Preparing Students for Economic Security Through Financial Literacy

Bank / Financial

To celebrate Financial Literacy Month, JA of New Jersey (JANJ) and 28 CNBC volunteers empowered 87 students at Parsippany High School by helping them imagine their future and gain the knowledge and skills to take control of their financial success. Hosted by CNBC personal finance reporter Kate Dore, this exclusive interactive event gave teens direct access to the nation’s most knowledgeable financial literacy experts. As an extension of JANJ’s digital and experiential learning resources, this financial wellness and education collaboration enabled a robust virtual discussion on economic empowerment.

As every month at JA of New Jersey (JANJ) is Financial Literacy Month, it was important and helpful to showcase this partnership during a nationally recognized month to highlight the importance of financial literacy. As much research points out, the optimal time to teach new concepts is when learners are young. When it comes to learning new subjects, teenagers learn much faster than adults, which is why teaching the importance of financial literacy at a young age is crucial to preparing the next generation for the future. hit. This virtual event was a unique opportunity for students to get a head start on responsible planning for their future and gain valuable advice from business professionals with many years of life and work experience.

Hosted by Kate Dore, CNBC personal finance journalist and certified financial planning professional, the virtual event unveiled the value of learning essential skills, like effective money management, budgeting and investing. . Prior to the event, JANJ staff held planning sessions with CNBC, implemented a lesson from the JA Finance Park Advanced program for use in a breakout session, and designed a mentorship guide for CNBC volunteers. .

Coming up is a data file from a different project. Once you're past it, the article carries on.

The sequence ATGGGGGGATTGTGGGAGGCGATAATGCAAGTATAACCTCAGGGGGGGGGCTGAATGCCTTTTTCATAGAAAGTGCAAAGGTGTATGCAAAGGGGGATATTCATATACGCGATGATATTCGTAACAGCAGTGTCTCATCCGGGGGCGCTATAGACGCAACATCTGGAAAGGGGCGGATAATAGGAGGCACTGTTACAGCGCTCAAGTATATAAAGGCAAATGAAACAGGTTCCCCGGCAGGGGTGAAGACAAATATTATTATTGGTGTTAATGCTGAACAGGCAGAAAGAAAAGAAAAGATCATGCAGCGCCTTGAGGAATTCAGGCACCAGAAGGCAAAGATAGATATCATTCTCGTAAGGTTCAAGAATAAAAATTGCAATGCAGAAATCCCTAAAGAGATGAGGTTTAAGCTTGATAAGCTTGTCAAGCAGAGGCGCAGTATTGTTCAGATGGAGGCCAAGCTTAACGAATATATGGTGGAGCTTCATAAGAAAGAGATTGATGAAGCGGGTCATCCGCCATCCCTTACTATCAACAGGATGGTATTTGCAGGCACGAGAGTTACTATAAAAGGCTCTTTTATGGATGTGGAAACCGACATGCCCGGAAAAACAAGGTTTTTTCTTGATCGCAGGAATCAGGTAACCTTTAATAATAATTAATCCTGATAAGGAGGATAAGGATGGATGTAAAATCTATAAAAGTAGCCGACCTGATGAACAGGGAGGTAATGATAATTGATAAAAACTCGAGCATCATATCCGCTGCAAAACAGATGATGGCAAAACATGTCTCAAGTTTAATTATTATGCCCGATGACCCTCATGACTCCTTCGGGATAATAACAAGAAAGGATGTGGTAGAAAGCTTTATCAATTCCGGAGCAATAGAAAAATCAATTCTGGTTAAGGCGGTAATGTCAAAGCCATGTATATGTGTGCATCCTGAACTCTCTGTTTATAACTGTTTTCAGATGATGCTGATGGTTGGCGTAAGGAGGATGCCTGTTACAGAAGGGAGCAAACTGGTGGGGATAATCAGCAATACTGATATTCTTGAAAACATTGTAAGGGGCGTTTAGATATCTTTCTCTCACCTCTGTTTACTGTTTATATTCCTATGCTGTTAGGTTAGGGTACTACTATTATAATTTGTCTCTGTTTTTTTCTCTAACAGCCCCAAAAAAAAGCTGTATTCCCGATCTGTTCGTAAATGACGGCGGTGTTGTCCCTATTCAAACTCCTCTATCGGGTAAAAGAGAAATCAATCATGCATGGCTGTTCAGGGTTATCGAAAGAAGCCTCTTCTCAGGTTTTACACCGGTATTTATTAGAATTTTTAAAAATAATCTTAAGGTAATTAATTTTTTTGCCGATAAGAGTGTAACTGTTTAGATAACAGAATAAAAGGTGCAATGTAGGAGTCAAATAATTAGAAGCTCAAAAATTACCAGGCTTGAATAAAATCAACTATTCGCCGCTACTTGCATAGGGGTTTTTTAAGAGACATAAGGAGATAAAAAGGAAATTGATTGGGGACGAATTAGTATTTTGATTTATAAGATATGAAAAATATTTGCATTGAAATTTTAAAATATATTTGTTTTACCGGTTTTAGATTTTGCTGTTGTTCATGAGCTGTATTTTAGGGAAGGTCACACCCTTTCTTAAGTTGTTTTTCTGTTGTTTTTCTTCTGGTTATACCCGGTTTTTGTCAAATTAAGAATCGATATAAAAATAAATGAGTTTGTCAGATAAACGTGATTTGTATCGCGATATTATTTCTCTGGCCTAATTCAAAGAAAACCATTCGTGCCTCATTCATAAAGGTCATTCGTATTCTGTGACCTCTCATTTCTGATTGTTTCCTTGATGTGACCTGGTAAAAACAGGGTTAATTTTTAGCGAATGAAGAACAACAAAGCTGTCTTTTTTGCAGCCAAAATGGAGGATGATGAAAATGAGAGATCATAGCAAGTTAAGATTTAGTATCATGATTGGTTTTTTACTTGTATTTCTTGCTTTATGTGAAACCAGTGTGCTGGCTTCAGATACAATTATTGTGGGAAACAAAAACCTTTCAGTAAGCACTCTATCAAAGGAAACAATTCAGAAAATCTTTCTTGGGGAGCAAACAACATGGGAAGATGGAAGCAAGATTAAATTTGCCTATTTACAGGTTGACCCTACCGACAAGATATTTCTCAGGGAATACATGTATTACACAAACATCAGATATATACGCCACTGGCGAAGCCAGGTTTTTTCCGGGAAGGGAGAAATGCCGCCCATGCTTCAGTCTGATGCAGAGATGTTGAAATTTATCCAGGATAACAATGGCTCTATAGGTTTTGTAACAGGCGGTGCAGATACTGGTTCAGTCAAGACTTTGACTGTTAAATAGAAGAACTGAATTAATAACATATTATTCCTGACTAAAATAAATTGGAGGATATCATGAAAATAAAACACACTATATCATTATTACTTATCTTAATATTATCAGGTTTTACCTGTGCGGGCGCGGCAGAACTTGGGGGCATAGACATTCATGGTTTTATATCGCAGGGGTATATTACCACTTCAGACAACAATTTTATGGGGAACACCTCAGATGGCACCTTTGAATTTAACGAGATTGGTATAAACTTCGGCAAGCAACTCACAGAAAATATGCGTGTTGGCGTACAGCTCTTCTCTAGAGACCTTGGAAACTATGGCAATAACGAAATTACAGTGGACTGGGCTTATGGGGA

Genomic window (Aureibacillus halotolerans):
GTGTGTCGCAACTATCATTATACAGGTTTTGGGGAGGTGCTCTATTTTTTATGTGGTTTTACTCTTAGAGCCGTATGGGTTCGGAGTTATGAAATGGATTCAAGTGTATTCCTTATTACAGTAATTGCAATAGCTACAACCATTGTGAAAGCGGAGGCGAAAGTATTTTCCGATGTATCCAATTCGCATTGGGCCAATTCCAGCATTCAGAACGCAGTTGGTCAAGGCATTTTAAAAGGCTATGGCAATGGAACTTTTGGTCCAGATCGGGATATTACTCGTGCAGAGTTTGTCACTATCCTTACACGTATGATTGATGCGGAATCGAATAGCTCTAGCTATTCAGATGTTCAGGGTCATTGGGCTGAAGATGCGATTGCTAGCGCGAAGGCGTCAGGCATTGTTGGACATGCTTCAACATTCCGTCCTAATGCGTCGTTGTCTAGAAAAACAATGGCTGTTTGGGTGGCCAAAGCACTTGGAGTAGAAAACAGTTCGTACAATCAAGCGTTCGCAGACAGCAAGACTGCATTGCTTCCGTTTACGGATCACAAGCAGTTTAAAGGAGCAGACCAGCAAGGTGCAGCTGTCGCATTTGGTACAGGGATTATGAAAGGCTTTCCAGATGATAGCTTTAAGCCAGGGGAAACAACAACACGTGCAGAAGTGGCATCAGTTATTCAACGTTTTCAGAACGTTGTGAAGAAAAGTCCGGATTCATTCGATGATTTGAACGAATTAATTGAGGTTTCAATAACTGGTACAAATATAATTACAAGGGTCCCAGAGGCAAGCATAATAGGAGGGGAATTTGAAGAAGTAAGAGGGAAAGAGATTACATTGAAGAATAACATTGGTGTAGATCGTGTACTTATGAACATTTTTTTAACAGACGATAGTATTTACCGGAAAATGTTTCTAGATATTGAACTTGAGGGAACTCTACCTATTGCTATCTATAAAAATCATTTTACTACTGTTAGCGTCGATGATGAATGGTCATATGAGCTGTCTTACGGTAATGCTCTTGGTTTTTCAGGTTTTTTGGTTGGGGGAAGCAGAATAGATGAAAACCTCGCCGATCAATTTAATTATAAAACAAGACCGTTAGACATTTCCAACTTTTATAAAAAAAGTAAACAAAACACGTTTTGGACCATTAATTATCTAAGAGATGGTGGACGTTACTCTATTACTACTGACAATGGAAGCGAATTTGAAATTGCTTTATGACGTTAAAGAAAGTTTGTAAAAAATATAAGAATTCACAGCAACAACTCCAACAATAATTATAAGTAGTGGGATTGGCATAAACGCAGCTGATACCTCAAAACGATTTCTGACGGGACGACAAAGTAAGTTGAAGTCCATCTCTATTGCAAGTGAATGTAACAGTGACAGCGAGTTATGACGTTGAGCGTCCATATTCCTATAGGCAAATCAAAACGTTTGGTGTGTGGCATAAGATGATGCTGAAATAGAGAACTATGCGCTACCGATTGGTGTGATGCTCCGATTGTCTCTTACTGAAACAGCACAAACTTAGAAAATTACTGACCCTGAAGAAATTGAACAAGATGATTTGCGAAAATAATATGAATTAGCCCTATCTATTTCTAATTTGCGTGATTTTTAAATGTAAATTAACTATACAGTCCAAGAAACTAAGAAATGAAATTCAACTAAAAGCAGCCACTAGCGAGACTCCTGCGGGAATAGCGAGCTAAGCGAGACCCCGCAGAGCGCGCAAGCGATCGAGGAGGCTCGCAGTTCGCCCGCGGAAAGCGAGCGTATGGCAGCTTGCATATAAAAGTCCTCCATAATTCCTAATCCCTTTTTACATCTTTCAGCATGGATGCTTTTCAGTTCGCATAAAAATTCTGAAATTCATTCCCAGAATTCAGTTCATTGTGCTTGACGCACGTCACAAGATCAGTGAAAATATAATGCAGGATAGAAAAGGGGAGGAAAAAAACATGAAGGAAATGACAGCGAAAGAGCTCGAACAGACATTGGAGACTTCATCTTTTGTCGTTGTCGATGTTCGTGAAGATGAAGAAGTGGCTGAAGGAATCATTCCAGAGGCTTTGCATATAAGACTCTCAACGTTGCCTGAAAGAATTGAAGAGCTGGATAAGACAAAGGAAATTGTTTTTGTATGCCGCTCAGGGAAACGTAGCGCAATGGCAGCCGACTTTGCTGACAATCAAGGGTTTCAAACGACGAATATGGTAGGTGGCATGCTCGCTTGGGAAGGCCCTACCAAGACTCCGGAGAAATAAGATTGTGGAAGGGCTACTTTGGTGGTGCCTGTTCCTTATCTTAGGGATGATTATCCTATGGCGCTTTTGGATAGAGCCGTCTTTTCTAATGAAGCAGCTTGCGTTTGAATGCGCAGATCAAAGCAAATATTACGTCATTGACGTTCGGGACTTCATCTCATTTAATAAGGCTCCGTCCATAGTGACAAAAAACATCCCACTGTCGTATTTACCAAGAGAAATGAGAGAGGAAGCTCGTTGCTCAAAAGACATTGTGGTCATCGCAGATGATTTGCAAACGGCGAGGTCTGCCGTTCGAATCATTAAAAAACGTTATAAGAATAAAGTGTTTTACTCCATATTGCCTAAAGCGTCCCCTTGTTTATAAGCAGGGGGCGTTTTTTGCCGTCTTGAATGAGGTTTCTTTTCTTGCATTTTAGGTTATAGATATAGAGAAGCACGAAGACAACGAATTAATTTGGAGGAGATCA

With CNBC leaders from a variety of backgrounds and career stages, discussions on cost of living and salaries, budgeting and saving skills, and tips on setting financial goals for the future. To tie the program together, the diverse group of panelists recommended simple strategies to help inspire students to work hard and persevere.

CNBC students and volunteers were assigned breakout rooms to engage in an informal setting. After the discussions, the students were encouraged to use the chat function to post additional comments and questions, in which the volunteers could see the impact of their small group discussions, and the students shared their own reactions and feedback on points raised by speakers through a post-event survey. Reflecting on her experience, Genevieve, a student from Parsippany Hills Secondary School, said, “Working with my volunteer helped me understand the basics of adulthood, cost of living + median salary. To find out if you earn enough to live on (food, rent, taxes, utilities, etc.) from the salary you should earn roughly from your job. I didn’t understand how important it was to know.

Ahmed Kandil, a personal finance teacher at Parsippany Hills Secondary School, shared his thoughts on the event: “The past two years have been difficult for teachers, but especially for our students. I so appreciate that JA brings CNBC volunteers to our students to help them think about the future, a thought they may not think about since most live hand to mouth. I’m so used to seeing them in class, it was refreshing to see these students “all in” with their volunteers.

As the nation’s largest organization dedicated to empowering young people to take ownership of their personal economic success and plan for their future, JANJ understands the importance of infusing these core values ​​into their practices. There is an ongoing opportunity through the school programs provided by JANJ to educate K-12 youth about the economics of life. To learn more about these learning initiatives, provided free to schools and students across the state, click here.

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